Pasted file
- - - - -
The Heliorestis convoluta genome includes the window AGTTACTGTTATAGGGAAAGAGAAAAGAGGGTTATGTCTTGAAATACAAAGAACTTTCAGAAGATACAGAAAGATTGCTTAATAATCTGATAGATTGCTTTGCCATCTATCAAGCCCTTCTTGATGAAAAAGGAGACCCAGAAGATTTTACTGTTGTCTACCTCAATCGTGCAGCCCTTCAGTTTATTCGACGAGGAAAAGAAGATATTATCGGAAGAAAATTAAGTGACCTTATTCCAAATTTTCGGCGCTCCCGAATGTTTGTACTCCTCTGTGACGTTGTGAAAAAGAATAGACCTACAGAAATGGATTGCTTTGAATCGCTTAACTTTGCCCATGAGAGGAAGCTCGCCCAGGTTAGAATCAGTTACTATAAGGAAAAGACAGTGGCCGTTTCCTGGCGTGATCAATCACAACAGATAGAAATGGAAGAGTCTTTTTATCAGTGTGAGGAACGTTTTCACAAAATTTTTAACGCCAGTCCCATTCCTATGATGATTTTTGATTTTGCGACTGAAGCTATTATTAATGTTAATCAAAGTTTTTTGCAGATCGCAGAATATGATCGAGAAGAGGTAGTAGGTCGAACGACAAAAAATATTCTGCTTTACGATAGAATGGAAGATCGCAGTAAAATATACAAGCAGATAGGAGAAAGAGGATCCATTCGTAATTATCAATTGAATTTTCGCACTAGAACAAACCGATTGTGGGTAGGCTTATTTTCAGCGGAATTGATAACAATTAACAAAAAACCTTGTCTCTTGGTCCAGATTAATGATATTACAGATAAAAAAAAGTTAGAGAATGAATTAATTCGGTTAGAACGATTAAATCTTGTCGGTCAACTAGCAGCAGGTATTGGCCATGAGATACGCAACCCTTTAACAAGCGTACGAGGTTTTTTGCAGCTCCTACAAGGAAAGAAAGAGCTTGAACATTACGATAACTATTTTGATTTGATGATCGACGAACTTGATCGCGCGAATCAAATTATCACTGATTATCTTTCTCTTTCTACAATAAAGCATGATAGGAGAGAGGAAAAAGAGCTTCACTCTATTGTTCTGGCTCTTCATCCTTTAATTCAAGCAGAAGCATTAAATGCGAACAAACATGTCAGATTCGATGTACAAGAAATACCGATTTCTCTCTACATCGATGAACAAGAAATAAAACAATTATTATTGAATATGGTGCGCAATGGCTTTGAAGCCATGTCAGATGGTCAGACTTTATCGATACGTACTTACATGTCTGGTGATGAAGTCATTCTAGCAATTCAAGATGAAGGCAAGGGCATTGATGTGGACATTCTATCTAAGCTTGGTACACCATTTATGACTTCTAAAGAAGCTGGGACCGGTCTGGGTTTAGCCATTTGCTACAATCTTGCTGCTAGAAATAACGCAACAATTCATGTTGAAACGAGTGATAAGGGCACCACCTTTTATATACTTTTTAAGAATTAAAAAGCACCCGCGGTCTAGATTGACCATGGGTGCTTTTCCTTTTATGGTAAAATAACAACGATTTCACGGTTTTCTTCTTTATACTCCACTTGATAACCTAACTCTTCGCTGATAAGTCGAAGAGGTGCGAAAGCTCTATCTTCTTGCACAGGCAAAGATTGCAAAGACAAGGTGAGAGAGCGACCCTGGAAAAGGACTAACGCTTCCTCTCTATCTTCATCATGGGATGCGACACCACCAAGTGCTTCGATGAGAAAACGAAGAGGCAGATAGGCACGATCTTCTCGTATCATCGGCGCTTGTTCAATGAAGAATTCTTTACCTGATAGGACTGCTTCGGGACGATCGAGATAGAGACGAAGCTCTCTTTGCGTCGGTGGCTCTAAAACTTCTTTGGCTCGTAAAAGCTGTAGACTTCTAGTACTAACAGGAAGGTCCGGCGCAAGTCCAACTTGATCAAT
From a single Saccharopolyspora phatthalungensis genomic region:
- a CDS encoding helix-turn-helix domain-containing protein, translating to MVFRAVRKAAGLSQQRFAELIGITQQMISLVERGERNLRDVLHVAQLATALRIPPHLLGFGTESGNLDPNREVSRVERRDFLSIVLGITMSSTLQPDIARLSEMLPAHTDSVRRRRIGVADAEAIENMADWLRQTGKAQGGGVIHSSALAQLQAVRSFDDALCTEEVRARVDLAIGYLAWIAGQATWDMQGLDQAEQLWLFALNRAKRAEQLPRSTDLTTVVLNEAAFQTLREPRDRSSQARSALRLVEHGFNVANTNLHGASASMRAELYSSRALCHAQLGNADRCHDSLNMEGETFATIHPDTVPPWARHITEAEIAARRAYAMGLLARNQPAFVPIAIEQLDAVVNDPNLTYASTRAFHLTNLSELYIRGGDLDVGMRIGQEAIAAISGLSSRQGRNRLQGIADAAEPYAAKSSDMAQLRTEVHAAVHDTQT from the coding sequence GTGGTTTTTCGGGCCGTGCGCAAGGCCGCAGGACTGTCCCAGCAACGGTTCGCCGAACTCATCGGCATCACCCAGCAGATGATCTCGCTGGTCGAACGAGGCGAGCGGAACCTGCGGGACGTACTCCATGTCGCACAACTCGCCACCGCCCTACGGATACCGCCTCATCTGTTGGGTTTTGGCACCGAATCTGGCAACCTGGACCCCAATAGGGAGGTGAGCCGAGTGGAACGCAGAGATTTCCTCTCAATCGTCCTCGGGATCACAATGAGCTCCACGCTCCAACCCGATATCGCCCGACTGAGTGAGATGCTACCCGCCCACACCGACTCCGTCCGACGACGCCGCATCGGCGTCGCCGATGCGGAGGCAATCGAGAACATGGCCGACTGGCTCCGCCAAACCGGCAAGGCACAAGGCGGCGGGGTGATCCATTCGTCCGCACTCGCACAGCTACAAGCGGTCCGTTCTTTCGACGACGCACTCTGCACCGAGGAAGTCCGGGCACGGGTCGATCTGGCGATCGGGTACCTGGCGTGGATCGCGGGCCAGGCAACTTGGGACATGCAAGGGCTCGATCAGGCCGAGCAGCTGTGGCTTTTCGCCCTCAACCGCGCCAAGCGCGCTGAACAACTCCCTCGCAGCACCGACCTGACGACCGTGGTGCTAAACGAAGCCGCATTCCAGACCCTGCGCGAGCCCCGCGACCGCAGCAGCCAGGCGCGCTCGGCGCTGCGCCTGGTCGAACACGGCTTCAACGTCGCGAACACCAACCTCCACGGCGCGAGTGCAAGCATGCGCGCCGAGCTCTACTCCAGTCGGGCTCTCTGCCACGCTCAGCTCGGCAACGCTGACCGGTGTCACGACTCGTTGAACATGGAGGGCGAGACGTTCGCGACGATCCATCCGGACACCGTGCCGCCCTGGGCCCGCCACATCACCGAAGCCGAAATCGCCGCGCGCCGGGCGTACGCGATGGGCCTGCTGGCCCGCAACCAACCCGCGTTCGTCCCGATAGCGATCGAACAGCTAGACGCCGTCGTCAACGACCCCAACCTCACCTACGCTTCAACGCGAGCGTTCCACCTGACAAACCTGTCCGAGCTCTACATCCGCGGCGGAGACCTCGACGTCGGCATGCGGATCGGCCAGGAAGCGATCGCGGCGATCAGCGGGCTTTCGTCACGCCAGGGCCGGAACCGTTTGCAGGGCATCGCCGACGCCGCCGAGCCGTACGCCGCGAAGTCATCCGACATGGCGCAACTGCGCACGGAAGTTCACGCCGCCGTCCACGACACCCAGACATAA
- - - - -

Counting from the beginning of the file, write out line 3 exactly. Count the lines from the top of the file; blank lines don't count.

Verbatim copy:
- a CDS encoding helix-turn-helix domain-containing protein, translating to MVFRAVRKAAGLSQQRFAELIGITQQMISLVERGERNLRDVLHVAQLATALRIPPHLLGFGTESGNLDPNREVSRVERRDFLSIVLGITMSSTLQPDIARLSEMLPAHTDSVRRRRIGVADAEAIENMADWLRQTGKAQGGGVIHSSALAQLQAVRSFDDALCTEEVRARVDLAIGYLAWIAGQATWDMQGLDQAEQLWLFALNRAKRAEQLPRSTDLTTVVLNEAAFQTLREPRDRSSQARSALRLVEHGFNVANTNLHGASASMRAELYSSRALCHAQLGNADRCHDSLNMEGETFATIHPDTVPPWARHITEAEIAARRAYAMGLLARNQPAFVPIAIEQLDAVVNDPNLTYASTRAFHLTNLSELYIRGGDLDVGMRIGQEAIAAISGLSSRQGRNRLQGIADAAEPYAAKSSDMAQLRTEVHAAVHDTQT from the coding sequence GTGGTTTTTCGGGCCGTGCGCAAGGCCGCAGGACTGTCCCAGCAACGGTTCGCCGAACTCATCGGCATCACCCAGCAGATGATCTCGCTGGTCGAACGAGGCGAGCGGAACCTGCGGGACGTACTCCATGTCGCACAACTCGCCACCGCCCTACGGATACCGCCTCATCTGTTGGGTTTTGGCACCGAATCTGGCAACCTGGACCCCAATAGGGAGGTGAGCCGAGTGGAACGCAGAGATTTCCTCTCAATCGTCCTCGGGATCACAATGAGCTCCACGCTCCAACCCGATATCGCCCGACTGAGTGAGATGCTACCCGCCCACACCGACTCCGTCCGACGACGCCGCATCGGCGTCGCCGATGCGGAGGCAATCGAGAACATGGCCGACTGGCTCCGCCAAACCGGCAAGGCACAAGGCGGCGGGGTGATCCATTCGTCCGCACTCGCACAGCTACAAGCGGTCCGTTCTTTCGACGACGCACTCTGCACCGAGGAAGTCCGGGCACGGGTCGATCTGGCGATCGGGTACCTGGCGTGGATCGCGGGCCAGGCAACTTGGGACATGCAAGGGCTCGATCAGGCCGAGCAGCTGTGGCTTTTCGCCCTCAACCGCGCCAAGCGCGCTGAACAACTCCCTCGCAGCACCGACCTGACGACCGTGGTGCTAAACGAAGCCGCATTCCAGACCCTGCGCGAGCCCCGCGACCGCAGCAGCCAGGCGCGCTCGGCGCTGCGCCTGGTCGAACACGGCTTCAACGTCGCGAACACCAACCTCCACGGCGCGAGTGCAAGCATGCGCGCCGAGCTCTACTCCAGTCGGGCTCTCTGCCACGCTCAGCTCGGCAACGCTGACCGGTGTCACGACTCGTTGAACATGGAGGGCGAGACGTTCGCGACGATCCATCCGGACACCGTGCCGCCCTGGGCCCGCCACATCACCGAAGCCGAAATCGCCGCGCGCCGGGCGTACGCGATGGGCCTGCTGGCCCGCAACCAACCCGCGTTCGTCCCGATAGCGATCGAACAGCTAGACGCCGTCGTCAACGACCCCAACCTCACCTACGCTTCAACGCGAGCGTTCCACCTGACAAACCTGTCCGAGCTCTACATCCGCGGCGGAGACCTCGACGTCGGCATGCGGATCGGCCAGGAAGCGATCGCGGCGATCAGCGGGCTTTCGTCACGCCAGGGCCGGAACCGTTTGCAGGGCATCGCCGACGCCGCCGAGCCGTACGCCGCGAAGTCATCCGACATGGCGCAACTGCGCACGGAAGTTCACGCCGCCGTCCACGACACCCAGACATAA